State Rep. Sharon Cooper (R-east Cobb), chairwoman of the Health and Human Services Committee, said she’s working on legislation that would give amnesty to minors involved in a drug or alcohol overdose.
“What we’re having is that especially young people, if they’re doing drugs and one of their friends starts to go into respiratory arrest, they’re abandoning them and letting them die because they’re afraid that they’re going to get caught,” Cooper said.
Cooper cited a case where one teen watched his brother die.
“In another one, they put the guy in the trunk of the car and drove him around and dumped the body out in someone’s yard, so I’ve had a group of mothers come, and I’m in the process of working that out. It’s a big problem,” she said.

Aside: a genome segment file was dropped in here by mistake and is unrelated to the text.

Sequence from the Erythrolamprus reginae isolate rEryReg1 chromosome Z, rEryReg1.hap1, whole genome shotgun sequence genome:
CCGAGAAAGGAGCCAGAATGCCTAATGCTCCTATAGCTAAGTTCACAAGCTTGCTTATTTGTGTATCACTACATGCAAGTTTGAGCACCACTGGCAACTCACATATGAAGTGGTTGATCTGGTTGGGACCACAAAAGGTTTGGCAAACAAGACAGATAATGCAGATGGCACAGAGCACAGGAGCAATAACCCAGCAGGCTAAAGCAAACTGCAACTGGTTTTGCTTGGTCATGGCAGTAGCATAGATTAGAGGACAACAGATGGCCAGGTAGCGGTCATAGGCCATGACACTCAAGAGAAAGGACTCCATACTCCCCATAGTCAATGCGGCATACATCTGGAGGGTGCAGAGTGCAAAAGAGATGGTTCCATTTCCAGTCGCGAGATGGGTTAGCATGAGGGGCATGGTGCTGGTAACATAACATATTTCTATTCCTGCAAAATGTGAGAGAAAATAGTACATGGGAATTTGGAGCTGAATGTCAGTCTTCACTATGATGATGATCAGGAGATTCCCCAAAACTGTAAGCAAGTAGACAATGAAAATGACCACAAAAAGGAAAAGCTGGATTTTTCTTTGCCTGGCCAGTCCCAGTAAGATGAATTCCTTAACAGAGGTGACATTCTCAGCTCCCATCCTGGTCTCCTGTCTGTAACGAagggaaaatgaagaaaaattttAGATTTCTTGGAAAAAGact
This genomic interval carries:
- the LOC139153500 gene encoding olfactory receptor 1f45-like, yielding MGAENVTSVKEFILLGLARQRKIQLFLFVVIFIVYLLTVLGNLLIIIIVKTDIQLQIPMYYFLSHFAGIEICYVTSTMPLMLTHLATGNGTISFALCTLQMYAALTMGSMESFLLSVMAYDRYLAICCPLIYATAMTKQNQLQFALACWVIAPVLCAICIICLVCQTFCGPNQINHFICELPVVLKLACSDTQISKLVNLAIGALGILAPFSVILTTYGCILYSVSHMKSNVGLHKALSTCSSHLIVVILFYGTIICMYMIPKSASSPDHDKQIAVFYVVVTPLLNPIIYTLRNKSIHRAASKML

In the example of the two brothers using drugs where one overdoses, the other could call 911 for help and stay with his brother without fear of prosecution under Cooper’s proposal.
“It’s not to let criminals go,” Cooper said. “It’s to save lives. Think about it. Young people, if they’re dead, there is no chance at turning their life around. As long as they’re not dead, there’s hope.”
Just as EpiPen is used to deliver a dose of adrenaline to someone suffering from a potentially fatal allergic reaction, Cooper said there is a nasal spray that can be used to counter the effects of an opiate overdose.
“It’s not something that somebody is going to want to do again because what it does is you go through total detox,” she said.
“It’s not pleasant, but at least it saves lives, and where it’s really saving lives is, in many places, the police are carrying it.”
Cooper said she’s researching how to make the drug Narcan more accessible.